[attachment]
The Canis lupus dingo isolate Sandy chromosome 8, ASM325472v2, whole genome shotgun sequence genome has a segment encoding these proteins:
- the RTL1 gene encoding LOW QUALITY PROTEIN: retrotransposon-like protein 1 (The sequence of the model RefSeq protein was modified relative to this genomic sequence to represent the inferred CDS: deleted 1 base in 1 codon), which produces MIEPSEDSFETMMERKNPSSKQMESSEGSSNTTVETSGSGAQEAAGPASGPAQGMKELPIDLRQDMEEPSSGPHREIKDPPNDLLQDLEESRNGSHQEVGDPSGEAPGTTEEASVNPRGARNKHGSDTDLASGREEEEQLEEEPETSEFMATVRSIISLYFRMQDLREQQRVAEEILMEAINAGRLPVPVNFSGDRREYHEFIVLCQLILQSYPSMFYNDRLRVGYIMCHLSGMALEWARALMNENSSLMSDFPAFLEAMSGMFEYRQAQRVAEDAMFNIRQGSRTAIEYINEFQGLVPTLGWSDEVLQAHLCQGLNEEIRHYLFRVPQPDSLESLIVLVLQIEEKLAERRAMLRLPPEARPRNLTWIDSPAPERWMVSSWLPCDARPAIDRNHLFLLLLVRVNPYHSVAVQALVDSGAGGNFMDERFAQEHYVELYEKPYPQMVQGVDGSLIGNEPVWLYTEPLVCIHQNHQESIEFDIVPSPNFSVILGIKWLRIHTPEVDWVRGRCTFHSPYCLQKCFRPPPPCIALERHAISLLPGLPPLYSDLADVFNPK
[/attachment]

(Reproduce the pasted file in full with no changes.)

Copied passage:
The Canis lupus dingo isolate Sandy chromosome 8, ASM325472v2, whole genome shotgun sequence genome has a segment encoding these proteins:
- the RTL1 gene encoding LOW QUALITY PROTEIN: retrotransposon-like protein 1 (The sequence of the model RefSeq protein was modified relative to this genomic sequence to represent the inferred CDS: deleted 1 base in 1 codon), which produces MIEPSEDSFETMMERKNPSSKQMESSEGSSNTTVETSGSGAQEAAGPASGPAQGMKELPIDLRQDMEEPSSGPHREIKDPPNDLLQDLEESRNGSHQEVGDPSGEAPGTTEEASVNPRGARNKHGSDTDLASGREEEEQLEEEPETSEFMATVRSIISLYFRMQDLREQQRVAEEILMEAINAGRLPVPVNFSGDRREYHEFIVLCQLILQSYPSMFYNDRLRVGYIMCHLSGMALEWARALMNENSSLMSDFPAFLEAMSGMFEYRQAQRVAEDAMFNIRQGSRTAIEYINEFQGLVPTLGWSDEVLQAHLCQGLNEEIRHYLFRVPQPDSLESLIVLVLQIEEKLAERRAMLRLPPEARPRNLTWIDSPAPERWMVSSWLPCDARPAIDRNHLFLLLLVRVNPYHSVAVQALVDSGAGGNFMDERFAQEHYVELYEKPYPQMVQGVDGSLIGNEPVWLYTEPLVCIHQNHQESIEFDIVPSPNFSVILGIKWLRIHTPEVDWVRGRCTFHSPYCLQKCFRPPPPCIALERHAISLLPGLPPLYSDLADVFNPK